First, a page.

Year of publication
- Do the elderly reduce housing equity? : An international comparison (2008)
- We explore the pattern of elderly homeownership using microeconomic surveys of 15 OECD countries, merging 60 national household surveys on about 300,000 individuals. In all countries the survey is repeated over time, permitting construction of an international dataset of repeated cross-sectional data. We find that ownership rates decline considerably after age 60 in all countries. However, a large part of the decline depends on cohort effects. Adjusting for them, we find that ownership rates start falling after age 70 and reach a percentage point per year decline after age 75. We find that differences across country ownership trajectories are correlated with indicators measuring the degree of market regulations.
- Financial market integration under EMU (2008)
- The single most important policy-induced innovation in the international financial system since the collapse of the Bretton-Woods regime is the institution of the European Monetary Union. This paper provides an account of how the process of financial integration has promoted financial development in the euro area. It starts by defining financial integration and how to measure it, analyzes the barriers that can prevent it and the effects of their removal on financial markets, and assesses whether the euro area has actually become more integrated. It then explores to which extent these changes in financial markets have influenced the performance of the euro-area economy, that is, its growth and investment, as well as its ability to adjust to shocks and to allow risk-sharing. The paper concludes analyzing further steps that are required to consolidate financial integration and enhance the future stability of financial markets.
- Information sharing and credit : firm-level evidence from transition countries (2008)
- We investigate whether information sharing among banks has affected credit market performance in the transition countries of Eastern Europe and the former Soviet Union, using a large sample of firm-level data. Our estimates show that information sharing is associated with improved availability and lower cost of credit to firms. This correlation is stronger for opaque firms than transparent ones and stronger in countries with weak legal environments than in those with strong legal environments. In cross-sectional estimates, we control for variation in country-level aggregate variables that may affect credit, by examining the differential impact of information sharing across firm types. In panel estimates, we also control for the presence of unobserved heterogeneity at the firm level, as well as for changes in macroeconomic variables and the legal environment.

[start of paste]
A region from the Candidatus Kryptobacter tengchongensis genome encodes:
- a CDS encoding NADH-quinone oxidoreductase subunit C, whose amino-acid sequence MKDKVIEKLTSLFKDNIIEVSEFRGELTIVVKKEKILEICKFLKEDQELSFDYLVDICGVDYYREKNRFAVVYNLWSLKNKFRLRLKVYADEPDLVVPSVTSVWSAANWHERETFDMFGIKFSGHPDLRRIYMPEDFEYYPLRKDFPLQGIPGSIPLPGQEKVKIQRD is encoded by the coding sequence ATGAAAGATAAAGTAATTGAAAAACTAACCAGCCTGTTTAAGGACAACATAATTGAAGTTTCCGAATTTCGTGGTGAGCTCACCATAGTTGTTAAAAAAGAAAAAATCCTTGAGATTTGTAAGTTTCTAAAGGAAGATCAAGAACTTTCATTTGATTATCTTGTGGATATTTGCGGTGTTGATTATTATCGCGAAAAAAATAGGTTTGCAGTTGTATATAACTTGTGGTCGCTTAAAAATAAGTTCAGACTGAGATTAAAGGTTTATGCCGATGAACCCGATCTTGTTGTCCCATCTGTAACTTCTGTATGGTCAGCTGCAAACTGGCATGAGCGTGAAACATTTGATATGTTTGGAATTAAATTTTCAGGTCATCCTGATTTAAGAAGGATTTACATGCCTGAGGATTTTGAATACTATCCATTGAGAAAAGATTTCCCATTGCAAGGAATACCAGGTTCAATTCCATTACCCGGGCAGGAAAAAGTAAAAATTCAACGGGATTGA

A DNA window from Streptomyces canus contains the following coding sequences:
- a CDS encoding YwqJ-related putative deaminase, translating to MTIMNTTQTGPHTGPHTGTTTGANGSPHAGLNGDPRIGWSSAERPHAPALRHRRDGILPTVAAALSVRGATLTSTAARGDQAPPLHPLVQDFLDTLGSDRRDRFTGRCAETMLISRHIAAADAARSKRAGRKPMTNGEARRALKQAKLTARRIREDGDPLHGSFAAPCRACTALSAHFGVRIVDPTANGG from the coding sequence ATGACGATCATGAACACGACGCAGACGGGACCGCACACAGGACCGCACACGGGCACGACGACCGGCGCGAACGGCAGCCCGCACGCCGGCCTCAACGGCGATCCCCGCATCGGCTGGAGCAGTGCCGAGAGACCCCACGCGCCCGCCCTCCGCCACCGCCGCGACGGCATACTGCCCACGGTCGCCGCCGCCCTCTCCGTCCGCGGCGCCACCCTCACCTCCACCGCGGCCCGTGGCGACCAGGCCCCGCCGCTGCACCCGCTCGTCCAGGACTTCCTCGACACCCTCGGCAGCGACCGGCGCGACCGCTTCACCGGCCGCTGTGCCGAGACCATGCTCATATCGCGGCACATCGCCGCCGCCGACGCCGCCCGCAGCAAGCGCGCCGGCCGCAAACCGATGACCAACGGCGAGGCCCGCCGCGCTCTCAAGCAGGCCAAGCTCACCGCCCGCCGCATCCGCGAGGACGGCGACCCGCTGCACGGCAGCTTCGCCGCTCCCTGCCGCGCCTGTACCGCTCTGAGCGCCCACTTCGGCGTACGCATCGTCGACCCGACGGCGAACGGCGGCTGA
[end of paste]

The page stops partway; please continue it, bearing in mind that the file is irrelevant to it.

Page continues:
- Cognitive abilities and portfolio choice (2008)
- We study the relation between cognitive abilities and stockholding using the recent Survey of Health, Ageing and Retirement in Europe (SHARE), which has detailed data on wealth and portfolio composition of individuals aged 50+ in 11 European countries and three indicators of cognitive abilities: mathematical, verbal fluency, and recall skills. We find that the propensity to invest in stocks is strongly associated with cognitive abilities, for both direct stock market participation and indirect participation through mutual funds and retirement accounts. Since the decision to invest in less information-intensive assets (such as bonds) is less strongly related to cognitive abilities, we conclude that the association between cognitive abilities and stockholding is driven by information constraints, rather than by features of preferences or psychological traits.
- Financial advisors: a case of babysitters? (2009)
- We merge administrative information from a large German discount brokerage firm with regional data to examine if financial advisors improve portfolio performance. Our data track accounts of 32,751 randomly selected individual customers over 66 months and allow direct comparison of performance across self-managed accounts and accounts run by, or in consultation with, independent financial advisors. In contrast to the picture painted by simple descriptive statistics, econometric analysis that corrects for the endogeneity of the choice of having a financial advisor suggests that advisors are associated with lower total and excess account returns, higher portfolio risk and probabilities of losses, and higher trading frequency and portfolio turnover relative to what account owners of given characteristics tend to achieve on their own. Regression analysis of who uses an IFA suggests that IFAs are matched with richer, older investors rather than with poorer, younger ones.
- Economic literacy: an international comparison (2010)